How to Go Back To Grad School
See, I didn't forget to post on this.
First, I would suggest that anyone contemplating graduate school read OrgTheory's Grad Skool Rulz, no matter which program. And while you're at it, read Tim Burke's Should You Go to Grad School? (my comments here)
Second, I would suggest reading some grad student blogs, because reading about us freaking out over problem sets, data gathering, writing papers, teaching, grading, research assisting, scrabbling for funding--well, that'll be good for you. If you are comfortably ensconced in some nice, well-paying job (even if it is not as "intellectually stimulating")---well, you will really miss that salary, the ability to go out to dinner and not worry about whether it cuts into that month's rent.
Anyway, onto some considerations for those returning to graduate school after a gap spent working, Peace Corps-ing, or "finding yourself":
You will be older than the other students, some of whom may only be 21 or 22, if they indeed graduated from college that May/June and enrolled in grad school/law school that August/September. There will be a generation gap, despite your delusional belief that you are just as cool and relevant. Act your age, not theirs.
Not that 25-35 year olds are eons more mature than 21 year olds, but by now you have been drinking legally for several years, have had to to go to to work mildly/mightily hungover, have other friends/coworkers who of the dinner party/kid play date variety, might have a long-term partner or kid yourself, and perhaps have gotten to the point where you don't need to drink/party all the time, and have settled into some happy Buffy/The Wire habit.
This is not to say that you must act septuagenarian, but if you find yourself having to adjust with difficulty to the partying pace of your cohort/mod/section mates, then resist it. You've proven your commitment to fighting for the rights of all Americans to par-tay, no need to sell the farm. True, getting thrown back into a pool of attractive, young, energetic Millenials will be disconcerting, and it will be tempting to get back into the swing of things--especially if you spent your post college years in some sort of conservative workplace. Whatev. Do you really want to go back to the years of hooking up and friends with benefits? It sounds tempting, but by now you know that reputational effects are long, even if memories are short lived--they are short only on memorizing theory, not retaining gossip.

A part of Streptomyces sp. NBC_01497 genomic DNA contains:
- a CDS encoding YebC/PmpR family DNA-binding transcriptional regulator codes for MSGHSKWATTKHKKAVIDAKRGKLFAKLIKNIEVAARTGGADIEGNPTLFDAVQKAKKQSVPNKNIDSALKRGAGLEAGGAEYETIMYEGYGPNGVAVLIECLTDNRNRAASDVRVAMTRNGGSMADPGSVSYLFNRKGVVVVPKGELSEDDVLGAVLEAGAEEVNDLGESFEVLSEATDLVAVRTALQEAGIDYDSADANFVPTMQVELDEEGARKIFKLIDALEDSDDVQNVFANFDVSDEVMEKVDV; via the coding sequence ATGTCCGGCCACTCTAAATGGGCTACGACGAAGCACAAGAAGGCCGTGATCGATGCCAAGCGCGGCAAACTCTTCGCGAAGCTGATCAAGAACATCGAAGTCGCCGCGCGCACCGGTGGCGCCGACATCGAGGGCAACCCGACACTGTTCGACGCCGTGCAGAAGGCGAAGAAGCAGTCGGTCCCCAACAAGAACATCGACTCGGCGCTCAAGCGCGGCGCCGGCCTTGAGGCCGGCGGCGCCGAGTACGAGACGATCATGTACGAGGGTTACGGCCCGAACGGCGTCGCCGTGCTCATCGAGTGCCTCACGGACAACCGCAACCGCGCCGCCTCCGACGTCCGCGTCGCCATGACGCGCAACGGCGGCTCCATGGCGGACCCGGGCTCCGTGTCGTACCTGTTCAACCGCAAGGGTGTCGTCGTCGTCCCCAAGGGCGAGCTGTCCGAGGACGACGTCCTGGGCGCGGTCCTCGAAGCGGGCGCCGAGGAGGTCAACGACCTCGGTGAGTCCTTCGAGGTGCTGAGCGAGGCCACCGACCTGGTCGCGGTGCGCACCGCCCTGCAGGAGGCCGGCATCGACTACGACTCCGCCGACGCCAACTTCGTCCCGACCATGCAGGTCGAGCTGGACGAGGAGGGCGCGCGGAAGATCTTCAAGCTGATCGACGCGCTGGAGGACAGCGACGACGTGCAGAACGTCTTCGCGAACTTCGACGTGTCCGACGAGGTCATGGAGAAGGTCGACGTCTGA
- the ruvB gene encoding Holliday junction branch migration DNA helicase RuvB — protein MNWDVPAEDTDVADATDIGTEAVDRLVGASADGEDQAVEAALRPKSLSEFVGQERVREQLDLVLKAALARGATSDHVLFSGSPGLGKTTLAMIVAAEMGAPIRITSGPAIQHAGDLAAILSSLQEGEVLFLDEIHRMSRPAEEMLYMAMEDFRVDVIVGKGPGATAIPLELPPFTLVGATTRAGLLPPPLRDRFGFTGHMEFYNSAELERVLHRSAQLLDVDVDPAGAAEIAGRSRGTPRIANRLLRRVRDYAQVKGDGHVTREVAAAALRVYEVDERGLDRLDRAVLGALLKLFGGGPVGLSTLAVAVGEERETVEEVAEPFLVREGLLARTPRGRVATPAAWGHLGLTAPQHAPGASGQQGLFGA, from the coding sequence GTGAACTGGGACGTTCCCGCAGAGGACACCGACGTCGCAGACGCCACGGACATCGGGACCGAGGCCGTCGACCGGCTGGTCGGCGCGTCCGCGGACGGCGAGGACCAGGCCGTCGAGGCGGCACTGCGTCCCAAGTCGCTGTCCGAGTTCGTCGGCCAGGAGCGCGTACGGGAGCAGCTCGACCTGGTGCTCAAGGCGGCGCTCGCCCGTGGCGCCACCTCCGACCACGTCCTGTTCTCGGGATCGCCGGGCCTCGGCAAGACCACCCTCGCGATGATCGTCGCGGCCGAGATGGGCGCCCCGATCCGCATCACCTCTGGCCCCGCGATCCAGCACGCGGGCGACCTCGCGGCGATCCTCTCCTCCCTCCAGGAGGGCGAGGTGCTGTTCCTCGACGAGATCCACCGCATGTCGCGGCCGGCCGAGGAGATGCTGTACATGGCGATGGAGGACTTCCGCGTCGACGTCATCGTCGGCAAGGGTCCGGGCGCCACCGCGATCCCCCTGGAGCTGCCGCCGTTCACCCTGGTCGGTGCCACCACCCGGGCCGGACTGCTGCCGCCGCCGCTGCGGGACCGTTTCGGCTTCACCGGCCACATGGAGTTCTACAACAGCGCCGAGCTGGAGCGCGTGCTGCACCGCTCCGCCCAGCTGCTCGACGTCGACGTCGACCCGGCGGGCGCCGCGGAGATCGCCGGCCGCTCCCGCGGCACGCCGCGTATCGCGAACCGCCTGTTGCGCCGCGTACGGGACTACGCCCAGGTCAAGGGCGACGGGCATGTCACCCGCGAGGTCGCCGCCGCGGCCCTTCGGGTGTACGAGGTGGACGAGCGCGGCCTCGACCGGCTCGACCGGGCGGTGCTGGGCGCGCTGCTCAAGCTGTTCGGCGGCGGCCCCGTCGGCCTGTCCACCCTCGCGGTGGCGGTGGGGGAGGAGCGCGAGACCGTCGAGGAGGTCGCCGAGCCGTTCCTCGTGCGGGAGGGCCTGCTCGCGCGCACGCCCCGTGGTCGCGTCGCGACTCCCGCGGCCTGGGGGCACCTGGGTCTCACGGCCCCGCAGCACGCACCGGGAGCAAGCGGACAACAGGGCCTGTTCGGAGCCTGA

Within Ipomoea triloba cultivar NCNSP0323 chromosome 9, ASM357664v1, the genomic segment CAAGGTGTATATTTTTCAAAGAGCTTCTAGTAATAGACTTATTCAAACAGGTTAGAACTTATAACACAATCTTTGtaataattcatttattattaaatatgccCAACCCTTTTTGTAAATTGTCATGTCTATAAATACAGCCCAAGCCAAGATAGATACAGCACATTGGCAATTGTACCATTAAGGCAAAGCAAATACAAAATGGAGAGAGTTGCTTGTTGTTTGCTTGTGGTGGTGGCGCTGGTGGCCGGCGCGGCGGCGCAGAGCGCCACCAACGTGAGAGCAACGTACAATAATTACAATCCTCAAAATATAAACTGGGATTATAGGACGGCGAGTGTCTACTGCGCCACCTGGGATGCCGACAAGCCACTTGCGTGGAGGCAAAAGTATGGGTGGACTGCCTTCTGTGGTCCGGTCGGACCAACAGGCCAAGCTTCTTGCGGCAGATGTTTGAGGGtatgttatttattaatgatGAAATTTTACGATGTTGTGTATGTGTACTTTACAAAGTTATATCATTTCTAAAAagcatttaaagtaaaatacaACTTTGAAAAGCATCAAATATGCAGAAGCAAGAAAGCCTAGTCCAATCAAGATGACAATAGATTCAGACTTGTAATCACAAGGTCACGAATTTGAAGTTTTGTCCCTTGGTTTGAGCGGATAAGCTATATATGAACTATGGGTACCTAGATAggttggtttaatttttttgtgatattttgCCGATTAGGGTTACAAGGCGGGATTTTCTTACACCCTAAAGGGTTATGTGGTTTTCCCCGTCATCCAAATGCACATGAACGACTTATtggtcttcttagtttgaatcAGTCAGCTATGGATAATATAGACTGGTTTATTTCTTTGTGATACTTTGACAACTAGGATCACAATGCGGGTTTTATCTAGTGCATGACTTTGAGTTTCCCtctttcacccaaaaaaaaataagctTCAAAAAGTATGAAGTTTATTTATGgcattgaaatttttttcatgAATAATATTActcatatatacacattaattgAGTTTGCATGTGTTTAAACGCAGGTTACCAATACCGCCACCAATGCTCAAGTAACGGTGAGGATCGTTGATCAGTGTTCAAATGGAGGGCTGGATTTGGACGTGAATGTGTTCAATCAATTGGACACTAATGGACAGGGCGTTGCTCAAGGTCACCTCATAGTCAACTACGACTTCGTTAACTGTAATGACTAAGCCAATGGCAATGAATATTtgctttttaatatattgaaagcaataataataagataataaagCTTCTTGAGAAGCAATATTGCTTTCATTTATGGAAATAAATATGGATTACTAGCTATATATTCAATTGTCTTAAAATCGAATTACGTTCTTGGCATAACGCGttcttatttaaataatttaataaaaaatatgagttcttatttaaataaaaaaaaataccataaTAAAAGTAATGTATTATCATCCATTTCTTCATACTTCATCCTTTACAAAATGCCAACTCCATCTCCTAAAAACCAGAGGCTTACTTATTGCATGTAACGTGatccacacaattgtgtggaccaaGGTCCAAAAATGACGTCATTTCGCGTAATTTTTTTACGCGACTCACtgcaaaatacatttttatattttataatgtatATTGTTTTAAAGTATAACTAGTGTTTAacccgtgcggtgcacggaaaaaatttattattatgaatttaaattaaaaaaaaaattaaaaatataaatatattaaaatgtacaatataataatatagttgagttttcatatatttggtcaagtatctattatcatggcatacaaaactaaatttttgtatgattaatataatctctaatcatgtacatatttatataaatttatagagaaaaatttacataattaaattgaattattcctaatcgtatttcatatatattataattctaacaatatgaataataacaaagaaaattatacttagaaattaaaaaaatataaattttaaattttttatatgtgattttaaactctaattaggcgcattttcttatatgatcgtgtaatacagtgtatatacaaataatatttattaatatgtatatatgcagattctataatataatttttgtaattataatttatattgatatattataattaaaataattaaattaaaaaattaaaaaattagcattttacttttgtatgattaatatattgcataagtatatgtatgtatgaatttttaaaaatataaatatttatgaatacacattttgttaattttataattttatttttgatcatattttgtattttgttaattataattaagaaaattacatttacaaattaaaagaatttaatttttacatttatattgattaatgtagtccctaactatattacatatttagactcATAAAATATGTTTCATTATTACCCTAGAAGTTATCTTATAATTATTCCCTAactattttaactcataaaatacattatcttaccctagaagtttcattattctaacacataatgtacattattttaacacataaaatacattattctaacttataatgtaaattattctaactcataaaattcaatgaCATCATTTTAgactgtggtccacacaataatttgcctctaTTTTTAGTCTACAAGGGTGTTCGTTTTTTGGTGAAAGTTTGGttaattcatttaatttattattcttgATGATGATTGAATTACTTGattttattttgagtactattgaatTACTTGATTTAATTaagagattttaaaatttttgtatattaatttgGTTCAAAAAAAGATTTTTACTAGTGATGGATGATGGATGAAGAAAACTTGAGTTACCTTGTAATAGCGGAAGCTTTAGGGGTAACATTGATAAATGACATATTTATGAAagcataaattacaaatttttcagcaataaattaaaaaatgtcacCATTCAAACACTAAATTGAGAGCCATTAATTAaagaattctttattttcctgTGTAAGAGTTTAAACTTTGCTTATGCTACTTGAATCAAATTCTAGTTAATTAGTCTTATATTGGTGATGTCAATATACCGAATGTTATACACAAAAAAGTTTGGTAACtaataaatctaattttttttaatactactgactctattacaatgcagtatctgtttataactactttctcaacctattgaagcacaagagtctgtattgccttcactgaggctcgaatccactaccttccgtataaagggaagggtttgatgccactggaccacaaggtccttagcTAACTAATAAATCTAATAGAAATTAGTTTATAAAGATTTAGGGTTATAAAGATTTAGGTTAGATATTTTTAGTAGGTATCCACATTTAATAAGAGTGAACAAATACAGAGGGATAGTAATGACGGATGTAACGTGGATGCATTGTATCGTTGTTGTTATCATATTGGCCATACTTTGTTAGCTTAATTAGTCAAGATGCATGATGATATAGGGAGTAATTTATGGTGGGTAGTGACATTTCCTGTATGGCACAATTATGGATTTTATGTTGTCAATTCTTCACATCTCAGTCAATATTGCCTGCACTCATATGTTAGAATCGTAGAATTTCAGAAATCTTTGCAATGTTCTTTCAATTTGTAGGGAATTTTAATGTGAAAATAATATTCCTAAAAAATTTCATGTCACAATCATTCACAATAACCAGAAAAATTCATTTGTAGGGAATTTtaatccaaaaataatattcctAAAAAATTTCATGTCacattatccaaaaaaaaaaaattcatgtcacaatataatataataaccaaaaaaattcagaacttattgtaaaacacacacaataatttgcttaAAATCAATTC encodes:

Also, you know better than to post drunk ass/skanky pictures of yourself on social networking sites, whereas your new Millenial friends have a more elastic conception of privacy, a cavalier attitude towards Googability, and a complete lack of discretion. Be careful, now. They are your friends, but you are not them, and the minute there is some drama (and there will inevitably be some), you will realize with a shock how much difference a few years' in age, experience, and maturity will make. Law school/Grad school is not unlike junior high school (not even high school) in its cliqueishness and gossippy fish bowlishness. You thought office politics was bad? There, at least, norms of collegiality and pecuniary/legal sanctions keep most of the in-fighting down.
They are your future colleagues, and yes, the future leaders of our country--just as you are. But that's like eons away, and for now you're a decade closer to being "grown up" than they are. So keep things cordial and friendly for now, have fun (but don't compromise your grades, work habits, and personality for it), and have a mix of ages in friends. Find some your age, who will not respond with "already?!" when you talk about your desire to have a family or the housing bubble, and find some who are older who can give you advice on managing work/life, and find some who are younger who are super fun to hang out with, mostly drama free, and who know where the best places to eat and drink are.